Abstract:
We study a non-local parabolic Lotka-Volterra type equation describing a population structured by a space variable x 2 Rd and a phenotypical trait 2 . Considering diffusion, mutations and space-local competition between the individuals, we analyze the asymptotic (long- time/long-range in the x variable) exponential behavior of the solutions. Using some kind of real phase WKB ansatz, we prove that the propagation of the population in space can be described by a Hamilton-Jacobi equation with obstacle which is independent of . The effective Hamiltonian is derived from an eigenvalue problem. The main difficulties are the lack of regularity estimates in the space variable, and the lack of comparison principle due to the non-local term.

Abstract:
In this paper, we study propagation in a nonlocal reaction-diffusion-mutation model describing the invasion of cane toads in Australia. The population of toads is structured by a space variable and a phenotypical trait and the space-diffusivity depends on the trait. We use a Schauder topological degree argument for the construction of some travelling wave solutions of the model. The speed $c^*$ of the wave is obtained after solving a suitable spectral problem in the trait variable. An eigenvector arising from this eigenvalue problem gives the flavor of the profile at the edge of the front. The major difficulty is to obtain uniform $L^\infty$ bounds despite the combination of non local terms and an heterogeneous diffusivity.

Abstract:
We introduce various models for cellulose bio-degradation by micro-organisms. Those models rely on complex chemical mechanisms, involve the structure of the cellulose chains and are allowed to depend on the phenotypical traits of the population of micro-organisms. We then use the corresponding models in the context of multiple-trait populations. This leads to classical, logistic type, reproduction rates limiting the growth of large populations but also, and more surprisingly, limiting the growth of populations which are too small in a manner similar to the effects seen in populations requiring cooperative interactions (or sexual reproduction). This study hence offers a striking example of how some mechanisms resembling cooperation can occur in structured biological populations, even in the absence of any actual cooperation.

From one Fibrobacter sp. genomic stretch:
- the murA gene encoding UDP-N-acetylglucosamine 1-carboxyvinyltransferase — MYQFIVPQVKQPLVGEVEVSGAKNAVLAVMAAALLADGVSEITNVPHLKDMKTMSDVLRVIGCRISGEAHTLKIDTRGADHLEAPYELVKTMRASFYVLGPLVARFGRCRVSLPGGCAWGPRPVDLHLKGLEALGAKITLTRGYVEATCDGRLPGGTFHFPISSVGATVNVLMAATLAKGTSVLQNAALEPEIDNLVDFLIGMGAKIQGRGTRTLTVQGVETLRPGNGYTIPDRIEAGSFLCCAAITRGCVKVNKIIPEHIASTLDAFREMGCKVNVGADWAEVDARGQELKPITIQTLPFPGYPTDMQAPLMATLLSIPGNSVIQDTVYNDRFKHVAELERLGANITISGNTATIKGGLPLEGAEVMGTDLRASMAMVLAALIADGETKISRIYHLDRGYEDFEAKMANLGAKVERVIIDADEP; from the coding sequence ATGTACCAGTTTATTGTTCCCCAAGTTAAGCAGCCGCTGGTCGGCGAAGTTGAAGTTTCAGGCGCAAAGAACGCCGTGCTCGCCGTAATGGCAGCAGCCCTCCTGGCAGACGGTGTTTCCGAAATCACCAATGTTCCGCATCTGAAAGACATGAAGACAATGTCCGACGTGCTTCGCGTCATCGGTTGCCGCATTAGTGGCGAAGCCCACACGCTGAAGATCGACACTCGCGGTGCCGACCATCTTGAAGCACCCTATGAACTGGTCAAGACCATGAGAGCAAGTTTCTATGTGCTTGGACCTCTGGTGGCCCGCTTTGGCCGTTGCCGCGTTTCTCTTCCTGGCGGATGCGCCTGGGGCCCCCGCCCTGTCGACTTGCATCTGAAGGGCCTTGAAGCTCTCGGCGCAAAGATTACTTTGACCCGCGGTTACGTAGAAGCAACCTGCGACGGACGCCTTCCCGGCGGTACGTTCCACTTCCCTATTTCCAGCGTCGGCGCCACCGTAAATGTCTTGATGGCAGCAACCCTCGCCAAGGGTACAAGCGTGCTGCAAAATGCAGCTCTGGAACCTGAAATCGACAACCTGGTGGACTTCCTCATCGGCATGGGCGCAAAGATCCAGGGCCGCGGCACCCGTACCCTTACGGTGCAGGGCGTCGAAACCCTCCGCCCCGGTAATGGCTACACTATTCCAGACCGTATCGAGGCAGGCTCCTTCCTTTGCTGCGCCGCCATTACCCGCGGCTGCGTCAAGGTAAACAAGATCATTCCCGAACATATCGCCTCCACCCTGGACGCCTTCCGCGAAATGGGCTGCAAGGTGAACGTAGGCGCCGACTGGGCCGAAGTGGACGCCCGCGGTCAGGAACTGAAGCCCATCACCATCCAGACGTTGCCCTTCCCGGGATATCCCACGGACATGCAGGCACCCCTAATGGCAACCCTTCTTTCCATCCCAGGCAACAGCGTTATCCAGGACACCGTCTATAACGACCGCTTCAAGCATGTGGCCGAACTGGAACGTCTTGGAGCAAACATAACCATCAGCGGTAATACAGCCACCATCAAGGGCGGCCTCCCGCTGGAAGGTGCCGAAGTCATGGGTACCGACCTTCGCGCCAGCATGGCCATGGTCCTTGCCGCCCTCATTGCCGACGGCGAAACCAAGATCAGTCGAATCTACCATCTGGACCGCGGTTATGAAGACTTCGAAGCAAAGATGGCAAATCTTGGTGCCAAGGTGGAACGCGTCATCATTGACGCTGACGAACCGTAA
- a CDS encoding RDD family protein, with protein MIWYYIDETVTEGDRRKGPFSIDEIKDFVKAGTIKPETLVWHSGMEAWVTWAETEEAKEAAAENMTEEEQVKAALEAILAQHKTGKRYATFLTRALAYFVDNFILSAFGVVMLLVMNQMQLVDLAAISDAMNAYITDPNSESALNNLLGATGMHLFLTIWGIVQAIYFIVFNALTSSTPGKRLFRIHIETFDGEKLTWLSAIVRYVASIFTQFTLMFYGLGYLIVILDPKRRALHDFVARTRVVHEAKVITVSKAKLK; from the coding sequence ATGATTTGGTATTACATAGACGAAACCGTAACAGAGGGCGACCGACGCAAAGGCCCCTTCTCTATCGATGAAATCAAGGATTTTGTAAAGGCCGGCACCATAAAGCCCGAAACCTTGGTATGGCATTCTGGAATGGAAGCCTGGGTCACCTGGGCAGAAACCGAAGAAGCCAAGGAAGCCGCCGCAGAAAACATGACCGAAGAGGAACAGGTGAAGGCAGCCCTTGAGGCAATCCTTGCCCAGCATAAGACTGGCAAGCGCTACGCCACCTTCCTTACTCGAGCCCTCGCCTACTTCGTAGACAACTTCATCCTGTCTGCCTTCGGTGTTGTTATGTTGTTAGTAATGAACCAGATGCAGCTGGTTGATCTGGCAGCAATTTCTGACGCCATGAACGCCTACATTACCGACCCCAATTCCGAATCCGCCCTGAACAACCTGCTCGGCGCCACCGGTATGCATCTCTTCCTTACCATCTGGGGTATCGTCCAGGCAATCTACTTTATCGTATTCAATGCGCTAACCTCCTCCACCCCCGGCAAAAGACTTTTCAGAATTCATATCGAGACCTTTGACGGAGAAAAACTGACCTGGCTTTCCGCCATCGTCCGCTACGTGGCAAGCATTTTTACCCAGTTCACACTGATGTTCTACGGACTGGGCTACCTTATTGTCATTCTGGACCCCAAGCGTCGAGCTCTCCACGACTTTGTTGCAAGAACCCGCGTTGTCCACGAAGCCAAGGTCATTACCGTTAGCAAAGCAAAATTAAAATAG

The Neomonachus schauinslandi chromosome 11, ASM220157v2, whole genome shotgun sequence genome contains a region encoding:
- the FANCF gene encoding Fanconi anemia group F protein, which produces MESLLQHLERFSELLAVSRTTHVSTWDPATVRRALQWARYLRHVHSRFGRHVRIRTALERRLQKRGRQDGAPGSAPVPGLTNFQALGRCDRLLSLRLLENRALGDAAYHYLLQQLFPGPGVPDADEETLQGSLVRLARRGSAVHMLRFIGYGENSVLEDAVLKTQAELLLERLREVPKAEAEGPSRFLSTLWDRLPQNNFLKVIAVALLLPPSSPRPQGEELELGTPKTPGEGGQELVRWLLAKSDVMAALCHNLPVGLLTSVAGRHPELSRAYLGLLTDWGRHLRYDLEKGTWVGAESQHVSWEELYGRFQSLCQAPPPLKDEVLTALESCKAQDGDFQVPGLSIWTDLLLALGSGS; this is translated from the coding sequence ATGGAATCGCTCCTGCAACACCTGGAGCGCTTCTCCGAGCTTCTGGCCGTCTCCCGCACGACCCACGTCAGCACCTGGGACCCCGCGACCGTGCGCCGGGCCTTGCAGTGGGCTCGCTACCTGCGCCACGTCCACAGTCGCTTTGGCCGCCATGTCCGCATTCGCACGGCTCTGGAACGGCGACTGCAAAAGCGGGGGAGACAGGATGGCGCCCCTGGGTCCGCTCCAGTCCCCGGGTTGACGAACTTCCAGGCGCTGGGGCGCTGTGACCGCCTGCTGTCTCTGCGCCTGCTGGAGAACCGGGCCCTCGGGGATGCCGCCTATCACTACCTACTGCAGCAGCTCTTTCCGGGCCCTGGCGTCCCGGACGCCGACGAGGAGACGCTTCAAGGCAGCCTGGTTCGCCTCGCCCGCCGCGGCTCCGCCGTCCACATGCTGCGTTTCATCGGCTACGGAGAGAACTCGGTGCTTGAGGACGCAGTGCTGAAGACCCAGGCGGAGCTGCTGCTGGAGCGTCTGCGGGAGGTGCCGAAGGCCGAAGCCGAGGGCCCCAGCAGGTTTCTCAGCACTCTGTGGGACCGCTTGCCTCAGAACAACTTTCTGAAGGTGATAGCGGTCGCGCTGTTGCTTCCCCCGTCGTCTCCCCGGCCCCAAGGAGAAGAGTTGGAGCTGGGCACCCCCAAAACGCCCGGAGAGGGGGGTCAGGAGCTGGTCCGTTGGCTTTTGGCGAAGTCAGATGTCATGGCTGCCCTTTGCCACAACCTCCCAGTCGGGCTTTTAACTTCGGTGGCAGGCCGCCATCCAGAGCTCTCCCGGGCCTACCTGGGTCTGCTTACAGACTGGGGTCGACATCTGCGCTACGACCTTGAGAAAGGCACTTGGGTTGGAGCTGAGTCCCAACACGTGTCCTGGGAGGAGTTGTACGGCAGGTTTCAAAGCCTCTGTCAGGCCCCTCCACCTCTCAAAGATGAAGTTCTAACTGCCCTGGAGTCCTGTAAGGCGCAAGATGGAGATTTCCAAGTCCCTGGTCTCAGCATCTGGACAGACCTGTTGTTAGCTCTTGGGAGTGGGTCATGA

Abstract:
The evolution of dispersal is a classical question in evolutionary ecology, which has been widely studied with several mathematical models. The main question is to define the fittest dispersal rate for a population in a bounded domain, and, more recently, for traveling waves in the full space. In the present study, we reformulate the problem in the context of adaptive evolution. We consider a population structured by space and a genetic trait acting directly on the dispersal (diffusion) rate under the effect of rare mutations on the genetic trait. We show that, as in simpler models, in the limit of vanishing mutations, the population concentrates on a single trait associated to the lowest dispersal rate. We also explain how to compute the evolution speed towards this evolutionary stable distribution. The mathematical interest stems from the asymptotic analysis which requires a completely different treatment of the different variables. For the space variable, the ellipticity leads to the use the maximum principle and Sobolev-type regularity results. For the trait variable, the concentration to a Dirac mass requires a different treatment. This is based on the WKB method and viscosity solutions leading to an effective Hamiltonian (effective fitness of the population) and a constrained Hamilton-Jacobi equation.